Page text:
- why is it important for our trials to be independent in a binomial varible?(1 vote)
- if the trials are independent, you can reasonably assume that the random variable is binomial(1 vote)

## Video transcript

- [Instructor] As we go further
in our statistical careers, it's going to be valuable to assume that certain distributors
are normal distributions or sometimes to assume that
they are binomial distributions because if we can do that, we can make all sorts of
interesting inferences about them when we make that assumption. But one of the key things
about normal distributions or binomial distributions is
we assume that they're the sum or they can be viewed as the sum of a bunch
of independent trials so we have to assume that trials are independent. Now that is reasonable
in a lot of situations, but sometimes let's say you're conducting a survey of people exiting a mall and in that case and
let's say you're saying whether they have done
their taxes already. If they're exiting the mall, it's hard to do these
samples with replacement. They're leaving the mall. You can't say, "Hey, hey, wait. "I just asked you a question. "Now you've answered it. "Now go back into the mall "because I want each trial
to be truly independent." But we all know it feels intuitive that hey if there are
10,000 people in the mall and I'm going to sample 10 of them, does it really matter that
it's truly independent? Doesn't it matter that we're just close to being independent? And because of that idea and because we do wanna make inferences based on things being close
to a binomial distribution or a normal distribution, we have something called the 10% rule and the 10% rule says that if our sample, if our sample is less than or
equal to 10% of the population then it is okay to assume
approximate independence and there are some fairly
sophisticated ways of coming up with this 10% threshold. People could have picked 9%. They could have picked 10.1%, but 10% is a nice round number. And if we look at some tangible examples, it seems to do a pretty good job. So for example right over here, let's let x be the number
of boys from three trials selecting from a classroom of n students where 50% of the class is a boy and 50% of the glass is a girl and so what we have over here is we have a bunch of different n's. What if we have 20 students in the class? What if we have 30? What if we have 100? What if we have 10,000? And so we could find the probability that we select three boys with replacement in each of these scenarios and we could also find the probability that we select three
boys without replacement and then we could think about what proportion is our sample
size of the entire population and then we could say, "Hey, does the 10% rule
actually make sense?" So this first column where we are picking three
boys with replacement, in this case because we are replacing, each of these trials are independent, are truly independent. And if our trials are independent, then x would be truly a binomial variable. Here, we aren't independent
because we are not replacing, so not independent, and so officially in this
column right over here when we're not replacing, x would not be considered
a binomial random variable. Let's see if there's a threshold where if our sample size is
a small enough percentage of our entire population
where we would feel not so bad about assuming x is
close to being binomial. So in all of the cases where
you have independent trials and 50% of the population
is boys, 50% is girls, you're going to amount to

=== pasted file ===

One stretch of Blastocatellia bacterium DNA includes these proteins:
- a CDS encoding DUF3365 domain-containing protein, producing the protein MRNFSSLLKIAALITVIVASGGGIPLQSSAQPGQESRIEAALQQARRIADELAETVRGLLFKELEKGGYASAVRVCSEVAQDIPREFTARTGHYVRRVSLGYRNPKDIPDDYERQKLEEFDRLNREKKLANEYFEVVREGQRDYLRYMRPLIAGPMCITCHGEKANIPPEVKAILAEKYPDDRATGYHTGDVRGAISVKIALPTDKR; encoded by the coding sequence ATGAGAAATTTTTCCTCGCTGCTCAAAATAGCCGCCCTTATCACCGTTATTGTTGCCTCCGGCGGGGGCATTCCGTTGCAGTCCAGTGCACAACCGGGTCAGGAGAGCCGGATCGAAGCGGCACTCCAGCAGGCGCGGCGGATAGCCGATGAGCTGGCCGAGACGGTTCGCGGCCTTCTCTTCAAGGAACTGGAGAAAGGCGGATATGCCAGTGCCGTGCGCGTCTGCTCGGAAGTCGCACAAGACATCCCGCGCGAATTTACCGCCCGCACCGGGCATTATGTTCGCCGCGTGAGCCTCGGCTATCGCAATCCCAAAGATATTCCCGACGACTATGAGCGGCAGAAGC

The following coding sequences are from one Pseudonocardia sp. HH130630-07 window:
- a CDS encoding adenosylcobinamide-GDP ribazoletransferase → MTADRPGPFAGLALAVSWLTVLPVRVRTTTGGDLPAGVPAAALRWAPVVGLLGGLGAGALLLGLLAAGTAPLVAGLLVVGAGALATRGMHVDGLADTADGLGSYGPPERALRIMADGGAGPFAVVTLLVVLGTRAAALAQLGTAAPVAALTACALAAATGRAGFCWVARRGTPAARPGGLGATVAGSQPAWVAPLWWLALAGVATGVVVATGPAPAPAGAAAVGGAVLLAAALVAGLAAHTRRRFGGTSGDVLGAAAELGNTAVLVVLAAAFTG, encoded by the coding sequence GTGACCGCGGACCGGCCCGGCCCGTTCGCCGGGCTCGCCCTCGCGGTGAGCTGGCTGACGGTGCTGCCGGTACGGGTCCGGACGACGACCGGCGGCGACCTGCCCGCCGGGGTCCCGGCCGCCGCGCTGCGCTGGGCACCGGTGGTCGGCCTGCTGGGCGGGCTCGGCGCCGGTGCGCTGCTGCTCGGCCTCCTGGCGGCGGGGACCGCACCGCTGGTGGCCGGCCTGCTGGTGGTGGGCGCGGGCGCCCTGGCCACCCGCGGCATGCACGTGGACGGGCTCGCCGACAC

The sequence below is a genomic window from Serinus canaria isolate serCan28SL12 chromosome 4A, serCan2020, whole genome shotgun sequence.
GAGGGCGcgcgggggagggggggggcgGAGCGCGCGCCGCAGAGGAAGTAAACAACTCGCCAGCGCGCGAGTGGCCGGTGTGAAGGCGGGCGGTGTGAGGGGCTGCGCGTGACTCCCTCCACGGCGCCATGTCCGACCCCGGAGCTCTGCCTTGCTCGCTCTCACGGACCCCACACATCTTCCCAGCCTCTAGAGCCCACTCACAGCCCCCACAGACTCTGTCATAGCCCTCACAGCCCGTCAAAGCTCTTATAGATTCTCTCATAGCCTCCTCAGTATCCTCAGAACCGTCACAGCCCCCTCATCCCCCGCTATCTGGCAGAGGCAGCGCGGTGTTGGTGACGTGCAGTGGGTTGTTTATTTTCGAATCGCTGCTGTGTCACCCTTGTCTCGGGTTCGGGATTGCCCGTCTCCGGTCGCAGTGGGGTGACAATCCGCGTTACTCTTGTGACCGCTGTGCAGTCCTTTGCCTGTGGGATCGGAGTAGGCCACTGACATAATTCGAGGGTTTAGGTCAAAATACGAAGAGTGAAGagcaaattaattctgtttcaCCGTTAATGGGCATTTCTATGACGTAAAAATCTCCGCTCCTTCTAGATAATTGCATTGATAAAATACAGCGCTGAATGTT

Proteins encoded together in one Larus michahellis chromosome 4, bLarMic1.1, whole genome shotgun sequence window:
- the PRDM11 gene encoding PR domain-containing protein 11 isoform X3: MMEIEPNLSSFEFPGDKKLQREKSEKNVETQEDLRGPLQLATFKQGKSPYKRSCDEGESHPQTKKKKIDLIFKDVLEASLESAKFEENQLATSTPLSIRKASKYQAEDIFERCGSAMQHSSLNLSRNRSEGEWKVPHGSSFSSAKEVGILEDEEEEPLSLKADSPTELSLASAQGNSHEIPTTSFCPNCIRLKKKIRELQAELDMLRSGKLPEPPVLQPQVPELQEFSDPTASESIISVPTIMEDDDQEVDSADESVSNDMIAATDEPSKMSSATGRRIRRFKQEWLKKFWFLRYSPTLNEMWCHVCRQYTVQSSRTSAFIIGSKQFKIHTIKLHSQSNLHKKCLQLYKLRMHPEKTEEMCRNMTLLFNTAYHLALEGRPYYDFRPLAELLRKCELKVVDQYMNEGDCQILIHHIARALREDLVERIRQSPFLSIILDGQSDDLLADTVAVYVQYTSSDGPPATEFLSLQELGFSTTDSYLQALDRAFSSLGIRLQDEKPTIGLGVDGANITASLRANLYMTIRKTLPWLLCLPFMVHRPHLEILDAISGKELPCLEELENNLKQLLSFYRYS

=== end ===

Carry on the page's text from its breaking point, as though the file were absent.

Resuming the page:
1/2 times 1/2 times 1/2 so in all of those situations
we have a 12.5% chance that x is going to be equal to three and in this case x would
be a binomial variable. But look over here. When three is a fairly large
percentage of our population, in this case it is 15%, the percent chance of getting
three boys without replacement is 10.5% which is reasonably
different from 12.5%. It is 2% different but
2% relative to 12.5% so that's some place in
between 10 and 20% difference in terms of the probability. So this is a reasonably big difference. But as we increase the population size without increasing the sample size, we see that these numbers get closer and closer to each other all the way so that if you have 10,000 people in your population and you're only doing three trials that the numbers get very, very close. This is actually 12.49 something percent, but if you round to the
nearest tenth of a percent, you see that they are close. So I think most people would say, "All right, if your sample "is three ten-thousandths
of the population "that you'd feel pretty good "treating this column without replacement "as being pretty close to
being a binomial variable." And most people would say, "All right, this first scenario "where your sample size
is 15% of your population, "you wouldn't feel so good treating this "without replacement column as
a binomial random variable." But where do you draw the line? And as we alluded to earlier in the video, the line is typically drawn at 10%. That if your sample size is less than or equal to
10% of your population, it's not unreasonable to
treat your random variable, even though it's not
officially binomial to say, "Okay, maybe it is. "Maybe I can functionally
treat it as binomial "and then from there "I can make all of the
powerful interferences "that we tend to do in statistics." With that said, the lower the percentage the sample is of the
population the better. Now to be clear, that's not saying that small
sample sizes are better than large sample sizes. In statistics, large sample
sizes tend to be a lot better than small sample sizes. But if you wanna make this
independence assumption, so to speak, even when
it's not exactly true, you want your sample to be a small percentage
of the population. So the ideal, let's say you're
doing a survey at the mall, you might wanna survey 100 people but you would hope that there's at least 1,000 people in the mall
in order for you to feel like your trials are
reasonably independent. If there's 10,000 people in the mall or somehow 50,000 people in the mall, which would be a very large
mall, well that's even better.